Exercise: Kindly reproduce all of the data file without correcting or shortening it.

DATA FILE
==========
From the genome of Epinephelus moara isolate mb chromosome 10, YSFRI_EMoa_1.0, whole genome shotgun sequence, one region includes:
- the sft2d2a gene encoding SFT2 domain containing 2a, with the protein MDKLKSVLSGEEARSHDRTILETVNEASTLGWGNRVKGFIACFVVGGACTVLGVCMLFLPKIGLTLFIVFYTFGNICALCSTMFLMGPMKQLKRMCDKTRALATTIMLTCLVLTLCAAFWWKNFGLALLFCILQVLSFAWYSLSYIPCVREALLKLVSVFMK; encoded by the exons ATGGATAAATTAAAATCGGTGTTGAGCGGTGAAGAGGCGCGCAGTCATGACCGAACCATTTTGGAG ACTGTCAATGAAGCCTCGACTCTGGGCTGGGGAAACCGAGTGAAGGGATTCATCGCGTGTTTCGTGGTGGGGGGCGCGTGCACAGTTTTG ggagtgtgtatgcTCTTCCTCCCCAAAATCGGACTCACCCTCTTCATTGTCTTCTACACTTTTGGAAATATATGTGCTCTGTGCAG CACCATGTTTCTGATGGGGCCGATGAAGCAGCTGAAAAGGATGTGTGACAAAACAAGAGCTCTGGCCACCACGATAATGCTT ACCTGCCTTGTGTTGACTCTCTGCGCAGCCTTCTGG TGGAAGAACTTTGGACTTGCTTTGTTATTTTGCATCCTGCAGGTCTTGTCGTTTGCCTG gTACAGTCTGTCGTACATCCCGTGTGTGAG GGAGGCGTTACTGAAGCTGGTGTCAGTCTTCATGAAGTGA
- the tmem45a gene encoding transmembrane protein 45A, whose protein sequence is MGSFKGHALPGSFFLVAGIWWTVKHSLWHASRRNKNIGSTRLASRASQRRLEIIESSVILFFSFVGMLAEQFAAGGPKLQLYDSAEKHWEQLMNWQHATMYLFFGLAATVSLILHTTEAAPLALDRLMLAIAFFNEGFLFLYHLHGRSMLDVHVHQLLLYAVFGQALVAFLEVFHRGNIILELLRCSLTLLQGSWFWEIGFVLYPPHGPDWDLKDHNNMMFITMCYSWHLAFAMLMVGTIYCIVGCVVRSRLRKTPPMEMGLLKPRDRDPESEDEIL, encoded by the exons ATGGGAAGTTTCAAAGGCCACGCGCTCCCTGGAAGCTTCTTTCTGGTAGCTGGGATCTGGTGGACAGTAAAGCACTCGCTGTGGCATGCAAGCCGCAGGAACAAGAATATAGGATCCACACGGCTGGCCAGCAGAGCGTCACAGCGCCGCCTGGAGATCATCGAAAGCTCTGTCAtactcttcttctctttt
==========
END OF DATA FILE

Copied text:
From the genome of Epinephelus moara isolate mb chromosome 10, YSFRI_EMoa_1.0, whole genome shotgun sequence, one region includes:
- the sft2d2a gene encoding SFT2 domain containing 2a, with the protein MDKLKSVLSGEEARSHDRTILETVNEASTLGWGNRVKGFIACFVVGGACTVLGVCMLFLPKIGLTLFIVFYTFGNICALCSTMFLMGPMKQLKRMCDKTRALATTIMLTCLVLTLCAAFWWKNFGLALLFCILQVLSFAWYSLSYIPCVREALLKLVSVFMK; encoded by the exons ATGGATAAATTAAAATCGGTGTTGAGCGGTGAAGAGGCGCGCAGTCATGACCGAACCATTTTGGAG ACTGTCAATGAAGCCTCGACTCTGGGCTGGGGAAACCGAGTGAAGGGATTCATCGCGTGTTTCGTGGTGGGGGGCGCGTGCACAGTTTTG ggagtgtgtatgcTCTTCCTCCCCAAAATCGGACTCACCCTCTTCATTGTCTTCTACACTTTTGGAAATATATGTGCTCTGTGCAG CACCATGTTTCTGATGGGGCCGATGAAGCAGCTGAAAAGGATGTGTGACAAAACAAGAGCTCTGGCCACCACGATAATGCTT ACCTGCCTTGTGTTGACTCTCTGCGCAGCCTTCTGG TGGAAGAACTTTGGACTTGCTTTGTTATTTTGCATCCTGCAGGTCTTGTCGTTTGCCTG gTACAGTCTGTCGTACATCCCGTGTGTGAG GGAGGCGTTACTGAAGCTGGTGTCAGTCTTCATGAAGTGA
- the tmem45a gene encoding transmembrane protein 45A, whose protein sequence is MGSFKGHALPGSFFLVAGIWWTVKHSLWHASRRNKNIGSTRLASRASQRRLEIIESSVILFFSFVGMLAEQFAAGGPKLQLYDSAEKHWEQLMNWQHATMYLFFGLAATVSLILHTTEAAPLALDRLMLAIAFFNEGFLFLYHLHGRSMLDVHVHQLLLYAVFGQALVAFLEVFHRGNIILELLRCSLTLLQGSWFWEIGFVLYPPHGPDWDLKDHNNMMFITMCYSWHLAFAMLMVGTIYCIVGCVVRSRLRKTPPMEMGLLKPRDRDPESEDEIL, encoded by the exons ATGGGAAGTTTCAAAGGCCACGCGCTCCCTGGAAGCTTCTTTCTGGTAGCTGGGATCTGGTGGACAGTAAAGCACTCGCTGTGGCATGCAAGCCGCAGGAACAAGAATATAGGATCCACACGGCTGGCCAGCAGAGCGTCACAGCGCCGCCTGGAGATCATCGAAAGCTCTGTCAtactcttcttctctttt